The best defensive carry in CA?

May 21, 1999
I know that in CA we can have folders, but I was wondering what else is out there that those in CA carry for protection (or would carry) legally. <and if your not from CA you can imagine so> I would carry my gun, but CCW is impossible and ASP batons are out of the question too. Oh, and does anyone know if you can carry fixed blade out here?

Buy only the best... you'll never be satisfied otherwise...
As a fellow Californian, I'd be interested too. Even my law enforcement friends can't seem to tell me what the law exactly is on knives.
You may carry a fixed blade openly in California, except in cities where there are local ordinances to the contrary. Los Angeles, Glendale, and Burbank are three such cities, and San Francisco, according to the jungle telegraph.

Wearing a weaponly looking fixed blade may get you unwanted attention from authority figures in any city where you would want it as a defensive weapon.

And never tell any authority figure who asks about your knife (with or without moving parts) that you are carrying it "for protection," or there's a good chance you'll be paying some expensive legal fees, even if you win because there really was no law against you doing what you were doing.

Also, do not carry any folder with a blade four or more inches long into a California "public building."

What exactly are the ordinances in San Francisco? I'll be there this Sunday. Should I leave my large Sebenza at home?

[This message has been edited by Tom S (edited 04 June 1999).]
In order to keep up with the California criminal element you need at least a high capacity automatic pistol. An Uzi would be better. Anything you could carry legally in California is not up to the challenge. Thirty years ago someone in San Francisco would merely roll you with a chunk of pipe (it happened to my wife as a teen going to a rock concert). These days guns are the tool of preference. When we moved to Colorado my son was amused that kids would pick fights at football games. Back in California you'd just get shot.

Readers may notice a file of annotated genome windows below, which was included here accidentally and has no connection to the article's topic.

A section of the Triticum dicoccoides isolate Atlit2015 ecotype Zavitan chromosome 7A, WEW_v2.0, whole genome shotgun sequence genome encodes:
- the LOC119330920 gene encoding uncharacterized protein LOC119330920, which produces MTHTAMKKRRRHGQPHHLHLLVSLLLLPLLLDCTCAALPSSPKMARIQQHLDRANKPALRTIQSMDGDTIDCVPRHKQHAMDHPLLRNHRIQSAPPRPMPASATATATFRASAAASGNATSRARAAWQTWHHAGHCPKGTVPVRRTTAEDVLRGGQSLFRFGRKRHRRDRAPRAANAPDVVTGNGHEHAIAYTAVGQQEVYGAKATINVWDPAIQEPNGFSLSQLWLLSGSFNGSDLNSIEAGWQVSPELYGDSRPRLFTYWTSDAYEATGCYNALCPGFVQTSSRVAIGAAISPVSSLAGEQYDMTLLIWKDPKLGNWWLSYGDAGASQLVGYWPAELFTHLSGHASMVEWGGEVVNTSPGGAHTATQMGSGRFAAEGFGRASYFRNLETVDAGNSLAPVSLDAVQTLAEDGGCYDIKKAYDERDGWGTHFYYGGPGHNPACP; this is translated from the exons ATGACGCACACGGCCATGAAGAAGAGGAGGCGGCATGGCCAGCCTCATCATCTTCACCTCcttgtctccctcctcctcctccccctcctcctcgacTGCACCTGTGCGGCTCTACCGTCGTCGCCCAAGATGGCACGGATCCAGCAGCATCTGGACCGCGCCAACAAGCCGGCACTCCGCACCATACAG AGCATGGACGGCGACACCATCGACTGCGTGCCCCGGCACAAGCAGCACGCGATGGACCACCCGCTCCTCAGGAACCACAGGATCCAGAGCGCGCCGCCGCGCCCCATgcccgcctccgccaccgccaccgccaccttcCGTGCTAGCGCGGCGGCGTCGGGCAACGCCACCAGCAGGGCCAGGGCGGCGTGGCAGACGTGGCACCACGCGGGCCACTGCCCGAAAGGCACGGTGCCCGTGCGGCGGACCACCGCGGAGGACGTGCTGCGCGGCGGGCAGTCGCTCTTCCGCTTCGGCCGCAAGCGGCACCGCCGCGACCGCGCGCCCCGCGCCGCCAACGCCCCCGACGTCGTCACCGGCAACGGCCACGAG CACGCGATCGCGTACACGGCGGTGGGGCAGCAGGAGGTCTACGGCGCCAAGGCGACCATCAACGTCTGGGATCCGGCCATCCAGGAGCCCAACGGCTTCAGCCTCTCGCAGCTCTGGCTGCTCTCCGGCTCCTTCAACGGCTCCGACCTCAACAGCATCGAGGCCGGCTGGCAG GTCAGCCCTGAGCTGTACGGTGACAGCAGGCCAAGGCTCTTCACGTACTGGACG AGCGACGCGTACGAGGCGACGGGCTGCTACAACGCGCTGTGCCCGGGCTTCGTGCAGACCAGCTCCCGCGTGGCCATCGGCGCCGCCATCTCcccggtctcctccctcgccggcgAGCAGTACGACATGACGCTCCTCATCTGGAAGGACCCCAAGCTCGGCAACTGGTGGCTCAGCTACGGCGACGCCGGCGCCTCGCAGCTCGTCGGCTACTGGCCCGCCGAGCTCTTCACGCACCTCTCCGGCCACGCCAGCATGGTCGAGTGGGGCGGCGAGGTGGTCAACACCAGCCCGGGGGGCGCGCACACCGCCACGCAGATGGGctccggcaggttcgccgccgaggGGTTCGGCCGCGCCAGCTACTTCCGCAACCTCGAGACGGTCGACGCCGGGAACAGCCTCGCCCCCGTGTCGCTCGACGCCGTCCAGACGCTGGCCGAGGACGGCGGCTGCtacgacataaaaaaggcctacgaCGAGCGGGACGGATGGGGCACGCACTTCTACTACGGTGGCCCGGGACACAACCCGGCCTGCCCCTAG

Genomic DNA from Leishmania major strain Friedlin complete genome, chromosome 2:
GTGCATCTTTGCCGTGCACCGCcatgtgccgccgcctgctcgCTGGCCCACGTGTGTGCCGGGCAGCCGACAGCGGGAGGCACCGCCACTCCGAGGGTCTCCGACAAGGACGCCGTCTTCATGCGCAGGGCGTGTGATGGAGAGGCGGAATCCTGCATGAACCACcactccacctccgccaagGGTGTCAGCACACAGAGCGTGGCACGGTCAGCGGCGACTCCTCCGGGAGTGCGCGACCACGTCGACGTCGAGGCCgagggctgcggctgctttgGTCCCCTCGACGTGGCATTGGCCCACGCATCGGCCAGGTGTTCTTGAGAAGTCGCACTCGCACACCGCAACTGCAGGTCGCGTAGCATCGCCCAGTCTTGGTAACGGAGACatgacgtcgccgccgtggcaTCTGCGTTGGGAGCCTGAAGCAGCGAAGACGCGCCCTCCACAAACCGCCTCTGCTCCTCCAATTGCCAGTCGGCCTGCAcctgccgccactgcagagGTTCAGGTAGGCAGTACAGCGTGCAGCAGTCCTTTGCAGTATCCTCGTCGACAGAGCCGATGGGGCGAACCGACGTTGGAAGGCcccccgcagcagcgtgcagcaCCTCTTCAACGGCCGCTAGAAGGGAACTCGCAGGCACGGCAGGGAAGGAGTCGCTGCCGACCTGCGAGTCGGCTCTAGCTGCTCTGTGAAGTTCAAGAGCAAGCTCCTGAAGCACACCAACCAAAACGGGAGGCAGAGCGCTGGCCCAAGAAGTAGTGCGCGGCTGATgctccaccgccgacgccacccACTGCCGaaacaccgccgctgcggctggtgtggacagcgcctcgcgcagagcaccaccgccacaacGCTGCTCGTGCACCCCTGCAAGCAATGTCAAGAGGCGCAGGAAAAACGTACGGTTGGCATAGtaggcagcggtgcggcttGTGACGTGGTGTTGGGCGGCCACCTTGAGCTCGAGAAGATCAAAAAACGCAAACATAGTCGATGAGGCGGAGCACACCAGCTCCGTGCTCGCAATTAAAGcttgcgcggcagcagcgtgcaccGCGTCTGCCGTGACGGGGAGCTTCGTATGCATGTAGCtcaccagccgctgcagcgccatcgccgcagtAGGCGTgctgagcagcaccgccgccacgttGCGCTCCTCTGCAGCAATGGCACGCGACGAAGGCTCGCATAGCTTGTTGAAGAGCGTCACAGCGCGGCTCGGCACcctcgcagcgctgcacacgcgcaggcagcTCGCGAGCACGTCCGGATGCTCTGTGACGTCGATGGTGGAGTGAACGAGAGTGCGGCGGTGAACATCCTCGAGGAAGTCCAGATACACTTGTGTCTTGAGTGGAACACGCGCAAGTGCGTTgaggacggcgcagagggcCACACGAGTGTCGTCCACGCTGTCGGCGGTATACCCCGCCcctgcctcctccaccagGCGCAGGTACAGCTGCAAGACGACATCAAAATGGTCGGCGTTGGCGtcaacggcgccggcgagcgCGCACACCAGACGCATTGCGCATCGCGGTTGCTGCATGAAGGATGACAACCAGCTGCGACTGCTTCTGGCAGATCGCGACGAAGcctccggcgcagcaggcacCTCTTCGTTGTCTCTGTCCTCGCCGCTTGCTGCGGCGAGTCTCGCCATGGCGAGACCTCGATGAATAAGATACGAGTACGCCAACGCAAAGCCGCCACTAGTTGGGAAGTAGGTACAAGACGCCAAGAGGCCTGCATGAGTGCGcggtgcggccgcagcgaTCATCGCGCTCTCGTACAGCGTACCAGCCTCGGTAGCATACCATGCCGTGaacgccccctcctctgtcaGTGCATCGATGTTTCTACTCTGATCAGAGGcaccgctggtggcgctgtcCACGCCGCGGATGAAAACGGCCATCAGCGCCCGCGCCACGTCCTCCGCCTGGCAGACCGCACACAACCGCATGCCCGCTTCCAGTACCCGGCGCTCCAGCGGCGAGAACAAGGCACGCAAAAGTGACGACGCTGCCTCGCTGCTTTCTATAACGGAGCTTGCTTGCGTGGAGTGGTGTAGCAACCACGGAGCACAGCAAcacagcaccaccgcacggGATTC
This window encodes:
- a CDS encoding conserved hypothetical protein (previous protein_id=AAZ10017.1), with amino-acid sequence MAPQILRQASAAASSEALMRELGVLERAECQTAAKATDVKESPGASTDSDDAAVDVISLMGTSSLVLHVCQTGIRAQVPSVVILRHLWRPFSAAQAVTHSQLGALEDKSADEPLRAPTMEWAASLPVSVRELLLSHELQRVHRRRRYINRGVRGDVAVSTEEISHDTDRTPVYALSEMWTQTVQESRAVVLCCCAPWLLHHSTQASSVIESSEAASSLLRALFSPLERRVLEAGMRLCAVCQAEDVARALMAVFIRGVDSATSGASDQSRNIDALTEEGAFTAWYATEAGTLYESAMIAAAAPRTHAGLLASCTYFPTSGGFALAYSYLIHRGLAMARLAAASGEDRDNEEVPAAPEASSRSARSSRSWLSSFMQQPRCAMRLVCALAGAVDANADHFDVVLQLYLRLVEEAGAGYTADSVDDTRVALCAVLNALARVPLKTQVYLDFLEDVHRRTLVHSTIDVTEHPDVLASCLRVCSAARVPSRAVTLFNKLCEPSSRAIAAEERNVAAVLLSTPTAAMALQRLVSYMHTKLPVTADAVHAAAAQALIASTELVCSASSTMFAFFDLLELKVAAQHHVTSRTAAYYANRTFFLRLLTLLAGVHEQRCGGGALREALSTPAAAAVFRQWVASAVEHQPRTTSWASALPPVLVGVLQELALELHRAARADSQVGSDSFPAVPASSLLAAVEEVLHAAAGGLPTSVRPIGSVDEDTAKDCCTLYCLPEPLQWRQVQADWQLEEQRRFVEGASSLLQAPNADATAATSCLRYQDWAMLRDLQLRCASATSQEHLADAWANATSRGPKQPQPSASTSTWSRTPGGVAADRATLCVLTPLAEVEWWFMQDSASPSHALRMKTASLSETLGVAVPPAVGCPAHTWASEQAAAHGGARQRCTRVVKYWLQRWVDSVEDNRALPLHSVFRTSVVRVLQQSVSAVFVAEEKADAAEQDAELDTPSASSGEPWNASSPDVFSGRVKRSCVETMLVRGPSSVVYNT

Many of California's concealed weapon's laws date back to Gold Rush days and were created for the crime in San Francisco. People used knives, clubs, and blackjack-like gadgets to mug people, frequently with fatal results. A favorite gadget was called a slung-shot with a lump of lead on a stick or a rope. One shot to the head and you could take whatever you wanted. And the guy would never identify you. The community invented a high powered predecessor to Neighborhood Watch "Committees of Vigilance" to handle the problem. In later years we called groups like these "vigilantees". Weapons that can quietly kill people were largely banned.

Just don't go places that seem at all dangerous. A gun is the only reasonable defense. Don't go anywhere that you think you would need that defense, it's stupid.

PS. Where I live any upstanding citizen who passes a safety test can get a concealed gun permit--no special justification needed. I never thought I'd get a chance to get a ticket like that, but now I don't need it. Many of my friends have them though.